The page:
FEBRUARY 6, 1998
A series of leaks and unnamed sources has Mr. Starr's investigative team and the Clinton Administration pinning the blame on each other. Following a background report, Margaret Warner speaks with Rahm Emanuel, senior adviser to the President for policy and strategy, about the latest developments in the Starr investigation.
February 6, 1998:
Two former White House Counsels and a television producer discuss leaks from the Starr investigation.
February 5, 1998:
Kenneth Starr holds a press conference.
February 2, 1998:
Washington Post reporter, Dan Balz, discusses the Starr investigation .
January 29, 1998:
Dan Balz discusses the White House crisis.
January 28, 1998:
An update on the White House crisis with Dan Balz.
January 27, 1998:
Dan Balz, discusses the latest developments in the White House crisis.
January 26, 1998:
Our presidential historians discuss the importance of President Clinton's State of the Union address.
January 26, 1998:
Experts debate the role of the independent counsel.
January 23, 1998:
Mark Shields and Paul Gigot discuss the the political issues surrounding President Clinton's alleged affair.
January 22, 1998:
Shields and Gigot discuss the legal implications of the crisis.
January 22, 1998:
The legal implications of President Clinton's alleged affair.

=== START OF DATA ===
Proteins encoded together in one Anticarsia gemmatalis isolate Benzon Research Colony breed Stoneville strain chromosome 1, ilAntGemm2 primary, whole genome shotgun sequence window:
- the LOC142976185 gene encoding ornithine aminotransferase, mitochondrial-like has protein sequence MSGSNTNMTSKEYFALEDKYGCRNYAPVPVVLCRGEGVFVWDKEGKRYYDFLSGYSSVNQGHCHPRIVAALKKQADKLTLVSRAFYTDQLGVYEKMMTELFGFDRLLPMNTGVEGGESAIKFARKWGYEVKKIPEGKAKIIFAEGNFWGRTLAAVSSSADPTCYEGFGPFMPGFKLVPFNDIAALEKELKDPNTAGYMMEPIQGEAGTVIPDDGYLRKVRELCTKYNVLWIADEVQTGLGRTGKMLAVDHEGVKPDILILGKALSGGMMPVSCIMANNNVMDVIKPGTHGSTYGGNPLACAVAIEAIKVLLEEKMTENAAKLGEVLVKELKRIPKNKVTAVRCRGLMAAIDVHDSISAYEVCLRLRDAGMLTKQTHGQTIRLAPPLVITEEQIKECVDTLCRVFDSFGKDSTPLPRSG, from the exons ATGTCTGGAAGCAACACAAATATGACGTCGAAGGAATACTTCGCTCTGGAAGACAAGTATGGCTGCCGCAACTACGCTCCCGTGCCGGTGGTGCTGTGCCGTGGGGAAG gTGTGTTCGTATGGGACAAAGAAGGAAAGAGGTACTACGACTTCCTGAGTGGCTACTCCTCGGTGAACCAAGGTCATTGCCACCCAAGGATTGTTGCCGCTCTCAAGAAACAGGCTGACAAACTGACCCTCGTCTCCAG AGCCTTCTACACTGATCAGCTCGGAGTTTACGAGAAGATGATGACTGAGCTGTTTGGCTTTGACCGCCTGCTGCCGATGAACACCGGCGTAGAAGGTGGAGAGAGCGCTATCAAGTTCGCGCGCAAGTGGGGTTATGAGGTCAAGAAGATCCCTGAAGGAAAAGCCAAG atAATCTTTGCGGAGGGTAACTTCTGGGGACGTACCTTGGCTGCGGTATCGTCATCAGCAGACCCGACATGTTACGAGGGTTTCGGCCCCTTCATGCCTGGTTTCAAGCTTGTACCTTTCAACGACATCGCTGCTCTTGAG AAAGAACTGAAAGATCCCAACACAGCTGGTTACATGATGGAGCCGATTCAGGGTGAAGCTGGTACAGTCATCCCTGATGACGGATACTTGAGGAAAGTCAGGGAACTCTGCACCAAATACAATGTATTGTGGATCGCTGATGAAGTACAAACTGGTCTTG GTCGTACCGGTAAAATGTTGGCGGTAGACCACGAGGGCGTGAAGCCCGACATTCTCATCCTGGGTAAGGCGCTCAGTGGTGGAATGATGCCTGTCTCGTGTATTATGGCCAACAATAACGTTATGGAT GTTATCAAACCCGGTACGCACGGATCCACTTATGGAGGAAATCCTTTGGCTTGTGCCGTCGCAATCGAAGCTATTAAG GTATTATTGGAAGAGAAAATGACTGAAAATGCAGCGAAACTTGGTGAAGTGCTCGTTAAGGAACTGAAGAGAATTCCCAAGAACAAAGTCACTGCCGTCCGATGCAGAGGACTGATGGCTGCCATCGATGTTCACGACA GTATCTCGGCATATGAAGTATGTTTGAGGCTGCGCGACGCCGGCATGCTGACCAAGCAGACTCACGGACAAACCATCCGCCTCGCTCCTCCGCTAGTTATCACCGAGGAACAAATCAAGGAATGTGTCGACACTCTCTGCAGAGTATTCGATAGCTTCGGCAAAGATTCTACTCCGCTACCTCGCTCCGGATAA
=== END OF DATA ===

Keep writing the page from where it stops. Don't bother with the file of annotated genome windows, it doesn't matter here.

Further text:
January 22, 1998:
Presidential historians and experts put the brewing crisis in perspective.
January 21, 1998:
President Clinton responds to charges that he may have had an affair with a former White House intern.
KWAME HOLMAN: Leaks from the grand jury testimony of Betty Currie, the President's personal secretary, ended up on the front page of the New York Times this morning. The story quotes unnamed sources as saying Currie last week told a grand jury in Washington that the President reviewed with her her own recollections of his meetings with Monica Lewinsky. President Clinton referred to Ms. Currie's testimony while taking questions about his relationship with Lewinsky at a White House press conference this morning with British Prime Minister Tony Blair.
HELEN THOMAS: Despite the ongoing investigation, you've felt no constraint in saying what your relationship with Monica Lewinsky is not--was not. So it seems by logic that you ought to be able to say here and now what was your relationship. Her lawyer says--called it "colleagues." Is that an apt description?
PRESIDENT CLINTON: Well, let me first of all say once again I never ask anybody to do anything but tell the truth. I know about the stories today. I was pleased that Miss Currie's lawyers stated unambiguously this morning, unambiguously that she's not aware of any unethical conduct. But as this investigation is going on, and you know what the rules for it are, and I just think as long as it's going on, I should not comment on the specific question because there's one--and there's another, and there's another. It's better to let the investigation go on and have me do my job and focus on my public responsibilities, and let this thing play out its course. That's what I think I should do, and that's what I intend to do.